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Religious Studies

Spring 2017 Courses

RELS 103: Asceticism
Jessica D. Starling MWF 3:00PM - 4:00PM

Comparative approach to asceticism and examination of acts of self-discipline in Eastern (Jain, Hindu, Buddhist), Western (Stoic, Christian mystic), and modern secular (eco-activism, fasting diets, and extreme exercise regimes) cultural contexts. Consideration of the question: What good is self-discipline? Depriving oneself of sensual pleasures can be seen as an antidote to materialism and a means of liberating the soul from its fleshly shackles, but is denying our inborn desires a form of self-violence?

Prerequisites: None.

RELS 241: Religion/Culture Hindu India                                                        Claire Robison TTH 1:50PM - 3:20PM

Introduction to Hinduism in its Indian cultural context, with focus on theories of sacrifice, fertility, and discipline. Studies in classic Hindu sacred texts, with careful readings of myths of order and productivity. Analysis of reconstructed postcolonial Hinduism. Emphasis on studying religion from a critical and comparative perspective.

Prerequisites: None.

RELS 242: Religions/Cultures East Asia                                                      Jessica D. Starling MWF 11:30AM - 12:30PM 

Chinese and Japanese world views. Confucianism, Taoism, Buddhism, Shintoism: their origins, development, interactions. Mutual influence of folk and elite traditions, expansion of Buddhism and its adaptation to different sociopolitical environments, effects of modernization on traditional religious institutions.

Prerequisites: None.

RELS 254: Religion Modern America 1865-1995
Dr. Susanna Morrill TTH 1:50PM - 03:20PM 

Impact of religion in modern America from the end of the Civil War to the present day, emphasizing the interaction between America’s many religions and emerging American modernity. The fate of “traditional” religion in modern America; “alternate” American religious traditions; urbanization, industrialism, and religion; science, technology, and secularism; evangelicalism, modernism, and fundamentalism; religious bigotry; pluralism; new religions and neofundamentalism.

Prerequisites: None.

RELS 273: Islamic Origins
Dr. Paul Powers MWF 9:40AM - 11:10AM

Major religious and sociohistorical developments in the Islamic world from circa 600 to 1300 C.E. Focus on the Qur’an, Muhammad, early Islamic expansions and dynasties, and interactions with non-Muslims. Examination of the formation of orthodox beliefs and practices (e.g., theology, ritual, law), contestation over religious ideals and political power, and the emergence of Shi’ite and Sufi Islam.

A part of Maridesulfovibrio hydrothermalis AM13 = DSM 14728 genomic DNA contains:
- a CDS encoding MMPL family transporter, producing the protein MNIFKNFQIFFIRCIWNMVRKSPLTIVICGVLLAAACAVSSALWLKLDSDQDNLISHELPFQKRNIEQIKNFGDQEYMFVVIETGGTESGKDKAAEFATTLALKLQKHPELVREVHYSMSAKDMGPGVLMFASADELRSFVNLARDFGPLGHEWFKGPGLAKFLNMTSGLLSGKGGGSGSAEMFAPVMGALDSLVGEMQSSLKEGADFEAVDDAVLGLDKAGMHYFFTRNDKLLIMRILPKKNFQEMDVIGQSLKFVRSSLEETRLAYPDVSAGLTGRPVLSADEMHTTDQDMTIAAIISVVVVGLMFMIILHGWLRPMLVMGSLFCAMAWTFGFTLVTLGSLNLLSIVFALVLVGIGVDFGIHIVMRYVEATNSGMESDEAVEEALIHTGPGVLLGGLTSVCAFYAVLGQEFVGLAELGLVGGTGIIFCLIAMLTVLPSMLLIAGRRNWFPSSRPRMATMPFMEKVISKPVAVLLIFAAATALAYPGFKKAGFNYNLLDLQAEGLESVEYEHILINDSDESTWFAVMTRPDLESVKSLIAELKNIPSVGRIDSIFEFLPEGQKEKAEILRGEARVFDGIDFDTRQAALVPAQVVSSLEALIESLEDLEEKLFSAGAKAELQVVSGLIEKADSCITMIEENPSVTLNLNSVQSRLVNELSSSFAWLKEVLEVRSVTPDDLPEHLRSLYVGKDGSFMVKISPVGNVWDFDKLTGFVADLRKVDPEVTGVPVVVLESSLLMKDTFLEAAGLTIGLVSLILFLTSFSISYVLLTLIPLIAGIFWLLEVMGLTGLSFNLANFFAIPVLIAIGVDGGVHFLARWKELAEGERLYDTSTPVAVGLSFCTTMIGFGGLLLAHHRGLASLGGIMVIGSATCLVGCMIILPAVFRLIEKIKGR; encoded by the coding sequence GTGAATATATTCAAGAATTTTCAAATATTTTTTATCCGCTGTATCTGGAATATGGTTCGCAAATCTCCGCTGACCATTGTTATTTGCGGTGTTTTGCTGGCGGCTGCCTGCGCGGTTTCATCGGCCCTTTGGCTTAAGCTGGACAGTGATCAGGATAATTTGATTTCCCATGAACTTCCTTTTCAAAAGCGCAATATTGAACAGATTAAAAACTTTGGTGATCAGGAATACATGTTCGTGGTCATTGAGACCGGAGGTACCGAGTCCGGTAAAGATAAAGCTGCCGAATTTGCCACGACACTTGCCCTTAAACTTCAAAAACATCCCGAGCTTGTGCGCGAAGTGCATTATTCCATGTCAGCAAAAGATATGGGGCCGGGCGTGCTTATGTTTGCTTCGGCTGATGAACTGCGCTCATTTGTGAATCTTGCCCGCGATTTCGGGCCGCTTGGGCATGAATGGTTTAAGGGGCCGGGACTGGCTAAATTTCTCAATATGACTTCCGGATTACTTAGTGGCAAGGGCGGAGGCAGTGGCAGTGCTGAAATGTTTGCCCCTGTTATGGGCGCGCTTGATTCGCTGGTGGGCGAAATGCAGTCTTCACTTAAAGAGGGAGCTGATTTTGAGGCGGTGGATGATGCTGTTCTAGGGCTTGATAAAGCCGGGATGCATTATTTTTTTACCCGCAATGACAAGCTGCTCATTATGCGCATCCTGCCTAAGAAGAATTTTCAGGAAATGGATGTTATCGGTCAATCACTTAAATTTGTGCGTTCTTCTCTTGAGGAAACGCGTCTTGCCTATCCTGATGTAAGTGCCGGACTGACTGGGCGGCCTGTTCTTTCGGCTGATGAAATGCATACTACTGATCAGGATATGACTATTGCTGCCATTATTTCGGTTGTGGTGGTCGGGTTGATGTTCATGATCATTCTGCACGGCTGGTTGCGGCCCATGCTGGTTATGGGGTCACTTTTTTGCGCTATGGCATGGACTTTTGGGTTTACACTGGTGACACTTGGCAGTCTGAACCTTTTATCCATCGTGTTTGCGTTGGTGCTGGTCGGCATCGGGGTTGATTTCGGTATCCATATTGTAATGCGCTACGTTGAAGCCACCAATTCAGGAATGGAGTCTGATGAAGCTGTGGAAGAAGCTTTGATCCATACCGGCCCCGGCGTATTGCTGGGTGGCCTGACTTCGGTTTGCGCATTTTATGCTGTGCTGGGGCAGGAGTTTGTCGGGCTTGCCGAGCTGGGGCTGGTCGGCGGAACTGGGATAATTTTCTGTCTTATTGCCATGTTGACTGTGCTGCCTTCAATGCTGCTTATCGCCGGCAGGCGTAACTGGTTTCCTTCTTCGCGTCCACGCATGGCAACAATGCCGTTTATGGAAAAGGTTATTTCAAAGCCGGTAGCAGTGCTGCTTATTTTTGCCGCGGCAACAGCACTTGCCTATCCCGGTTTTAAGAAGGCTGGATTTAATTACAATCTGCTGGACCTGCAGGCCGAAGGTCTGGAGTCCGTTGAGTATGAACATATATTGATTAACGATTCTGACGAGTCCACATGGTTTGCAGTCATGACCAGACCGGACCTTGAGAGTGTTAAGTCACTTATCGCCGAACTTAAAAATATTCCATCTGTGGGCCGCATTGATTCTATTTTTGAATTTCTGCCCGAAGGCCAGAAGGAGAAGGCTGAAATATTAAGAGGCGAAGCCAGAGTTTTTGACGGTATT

Prerequisites: None.

RELS 357: Family, Gender, and Religion
Claire Robison MWF 1:50PM - 2:50PM

Theories and ethnographic case studies of family,gender, and religion. Topics may include the function of religious symbols in relation to gender and family roles, religious meanings of food, religious interpretations of marriage and childrearing, and domestic religion as a bridge between the sacred and profane. Emphasis will be on anthropological approaches to religion, and students will employ ethnographic methods in their research projects. Case studies will address Christian feasting and fasting in contemporary and medieval contexts, female shamans in contemporary Korea, Confucianism and the construction of gender roles in East Asia, and Buddhist temple families in Japan.

Prerequisites: Sophomore standing.

RELS 373: Reformations Sixteenth Century                                                Benjamin Westervelt MWF 12:40PM - 1:40PM

 The religious, social, and political dynamics of the Islamic world, circa 1300 C.E. to present, especially the 19th-21st centuries. Earlier developments (e.g., the Qur’an, Muhammad, Muslim dynasties) considered in relation to the modern context. European colonialism, postcolonial change, reform and “fundamentalist” movements, Sufism, Muslim views of “modernity,” and changing understandings of politics, gender, and relations with non-Muslims.

Prerequisites: None.

Restrictions: Sophomore standing required.

RELS 490: Senior Thesis
Dr. Susana Morrill TTH 11:30AM - 1:00PM 

Survey of the history of cultural appropriations of Jesus through the centuries, ending with the contemporary search for the historical Jesus and its pop culture congeners. A case study in the appropriation of a classical religious figure. Gospel records; evidence of other ancient sources, including noncanonical gospels; early Christian writings; Western cultural appropriations of Jesus; and Jesus in modern film and literature.

Prerequisites: None.

Restrictions: Senior standing required.

Religious Studies

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